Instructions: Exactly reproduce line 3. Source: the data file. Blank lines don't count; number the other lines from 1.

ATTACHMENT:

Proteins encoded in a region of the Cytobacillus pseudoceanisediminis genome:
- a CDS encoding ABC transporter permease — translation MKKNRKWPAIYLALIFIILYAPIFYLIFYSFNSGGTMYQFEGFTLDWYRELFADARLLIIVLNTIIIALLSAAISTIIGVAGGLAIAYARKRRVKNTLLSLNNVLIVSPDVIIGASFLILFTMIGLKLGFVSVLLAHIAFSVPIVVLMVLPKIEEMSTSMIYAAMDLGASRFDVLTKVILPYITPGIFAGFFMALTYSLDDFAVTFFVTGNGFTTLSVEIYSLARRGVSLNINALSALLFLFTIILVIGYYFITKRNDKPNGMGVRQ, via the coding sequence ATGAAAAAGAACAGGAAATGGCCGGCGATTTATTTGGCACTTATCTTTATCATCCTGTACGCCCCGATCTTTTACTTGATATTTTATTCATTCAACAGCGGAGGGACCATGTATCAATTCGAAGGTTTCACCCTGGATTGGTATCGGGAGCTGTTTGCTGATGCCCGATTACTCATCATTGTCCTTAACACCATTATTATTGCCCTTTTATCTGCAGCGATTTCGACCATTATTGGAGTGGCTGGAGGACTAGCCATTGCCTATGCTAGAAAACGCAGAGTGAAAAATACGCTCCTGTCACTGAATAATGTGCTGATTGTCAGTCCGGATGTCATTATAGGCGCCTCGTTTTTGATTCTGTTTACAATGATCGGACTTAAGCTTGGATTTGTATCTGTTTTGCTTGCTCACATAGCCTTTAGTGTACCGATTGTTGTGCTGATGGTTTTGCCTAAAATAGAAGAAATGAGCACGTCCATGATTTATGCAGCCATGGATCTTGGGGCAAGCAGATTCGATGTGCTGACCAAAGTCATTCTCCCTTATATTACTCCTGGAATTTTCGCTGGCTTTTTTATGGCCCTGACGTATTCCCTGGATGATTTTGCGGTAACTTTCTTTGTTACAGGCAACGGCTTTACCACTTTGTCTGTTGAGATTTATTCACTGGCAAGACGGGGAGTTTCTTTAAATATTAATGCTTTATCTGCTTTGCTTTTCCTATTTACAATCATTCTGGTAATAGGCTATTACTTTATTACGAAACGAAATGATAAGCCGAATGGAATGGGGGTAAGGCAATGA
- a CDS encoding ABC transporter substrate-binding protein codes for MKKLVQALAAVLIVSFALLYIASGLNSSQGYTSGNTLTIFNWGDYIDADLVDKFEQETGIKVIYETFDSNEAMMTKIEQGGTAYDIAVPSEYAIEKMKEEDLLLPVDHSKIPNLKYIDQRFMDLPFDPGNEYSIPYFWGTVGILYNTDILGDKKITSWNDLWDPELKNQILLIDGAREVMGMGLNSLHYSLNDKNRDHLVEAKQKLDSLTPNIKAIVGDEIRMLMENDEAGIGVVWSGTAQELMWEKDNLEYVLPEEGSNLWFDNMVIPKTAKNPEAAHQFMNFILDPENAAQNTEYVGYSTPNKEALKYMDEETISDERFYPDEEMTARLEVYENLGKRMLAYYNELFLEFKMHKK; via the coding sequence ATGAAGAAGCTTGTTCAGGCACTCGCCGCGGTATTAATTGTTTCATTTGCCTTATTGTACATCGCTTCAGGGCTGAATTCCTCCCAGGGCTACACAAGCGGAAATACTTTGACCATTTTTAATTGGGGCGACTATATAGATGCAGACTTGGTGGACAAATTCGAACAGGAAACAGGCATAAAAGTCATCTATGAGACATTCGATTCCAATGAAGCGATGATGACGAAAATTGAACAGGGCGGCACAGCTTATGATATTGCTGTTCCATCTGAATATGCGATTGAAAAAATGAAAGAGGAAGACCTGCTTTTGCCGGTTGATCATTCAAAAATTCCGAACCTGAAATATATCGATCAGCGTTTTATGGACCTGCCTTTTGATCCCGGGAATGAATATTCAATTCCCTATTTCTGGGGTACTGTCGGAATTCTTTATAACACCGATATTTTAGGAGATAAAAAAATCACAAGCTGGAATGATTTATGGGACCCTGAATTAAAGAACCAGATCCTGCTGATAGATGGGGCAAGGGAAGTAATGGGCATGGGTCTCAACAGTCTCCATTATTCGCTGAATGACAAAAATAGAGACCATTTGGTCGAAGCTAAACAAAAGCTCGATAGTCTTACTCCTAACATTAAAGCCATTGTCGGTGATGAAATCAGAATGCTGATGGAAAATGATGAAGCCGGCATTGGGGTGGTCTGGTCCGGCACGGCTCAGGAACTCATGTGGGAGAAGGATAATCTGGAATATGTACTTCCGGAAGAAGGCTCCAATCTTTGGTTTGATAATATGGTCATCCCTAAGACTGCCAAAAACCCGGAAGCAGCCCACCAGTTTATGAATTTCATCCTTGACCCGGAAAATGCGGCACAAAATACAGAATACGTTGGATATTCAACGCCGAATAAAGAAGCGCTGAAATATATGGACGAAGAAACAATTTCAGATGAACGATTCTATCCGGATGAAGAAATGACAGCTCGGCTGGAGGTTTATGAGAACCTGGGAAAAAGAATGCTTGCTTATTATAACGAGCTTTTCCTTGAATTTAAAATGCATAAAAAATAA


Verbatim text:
- a CDS encoding ABC transporter substrate-binding protein codes for MKKLVQALAAVLIVSFALLYIASGLNSSQGYTSGNTLTIFNWGDYIDADLVDKFEQETGIKVIYETFDSNEAMMTKIEQGGTAYDIAVPSEYAIEKMKEEDLLLPVDHSKIPNLKYIDQRFMDLPFDPGNEYSIPYFWGTVGILYNTDILGDKKITSWNDLWDPELKNQILLIDGAREVMGMGLNSLHYSLNDKNRDHLVEAKQKLDSLTPNIKAIVGDEIRMLMENDEAGIGVVWSGTAQELMWEKDNLEYVLPEEGSNLWFDNMVIPKTAKNPEAAHQFMNFILDPENAAQNTEYVGYSTPNKEALKYMDEETISDERFYPDEEMTARLEVYENLGKRMLAYYNELFLEFKMHKK; via the coding sequence ATGAAGAAGCTTGTTCAGGCACTCGCCGCGGTATTAATTGTTTCATTTGCCTTATTGTACATCGCTTCAGGGCTGAATTCCTCCCAGGGCTACACAAGCGGAAATACTTTGACCATTTTTAATTGGGGCGACTATATAGATGCAGACTTGGTGGACAAATTCGAACAGGAAACAGGCATAAAAGTCATCTATGAGACATTCGATTCCAATGAAGCGATGATGACGAAAATTGAACAGGGCGGCACAGCTTATGATATTGCTGTTCCATCTGAATATGCGATTGAAAAAATGAAAGAGGAAGACCTGCTTTTGCCGGTTGATCATTCAAAAATTCCGAACCTGAAATATATCGATCAGCGTTTTATGGACCTGCCTTTTGATCCCGGGAATGAATATTCAATTCCCTATTTCTGGGGTACTGTCGGAATTCTTTATAACACCGATATTTTAGGAGATAAAAAAATCACAAGCTGGAATGATTTATGGGACCCTGAATTAAAGAACCAGATCCTGCTGATAGATGGGGCAAGGGAAGTAATGGGCATGGGTCTCAACAGTCTCCATTATTCGCTGAATGACAAAAATAGAGACCATTTGGTCGAAGCTAAACAAAAGCTCGATAGTCTTACTCCTAACATTAAAGCCATTGTCGGTGATGAAATCAGAATGCTGATGGAAAATGATGAAGCCGGCATTGGGGTGGTCTGGTCCGGCACGGCTCAGGAACTCATGTGGGAGAAGGATAATCTGGAATATGTACTTCCGGAAGAAGGCTCCAATCTTTGGTTTGATAATATGGTCATCCCTAAGACTGCCAAAAACCCGGAAGCAGCCCACCAGTTTATGAATTTCATCCTTGACCCGGAAAATGCGGCACAAAATACAGAATACGTTGGATATTCAACGCCGAATAAAGAAGCGCTGAAATATATGGACGAAGAAACAATTTCAGATGAACGATTCTATCCGGATGAAGAAATGACAGCTCGGCTGGAGGTTTATGAGAACCTGGGAAAAAGAATGCTTGCTTATTATAACGAGCTTTTCCTTGAATTTAAAATGCATAAAAAATAA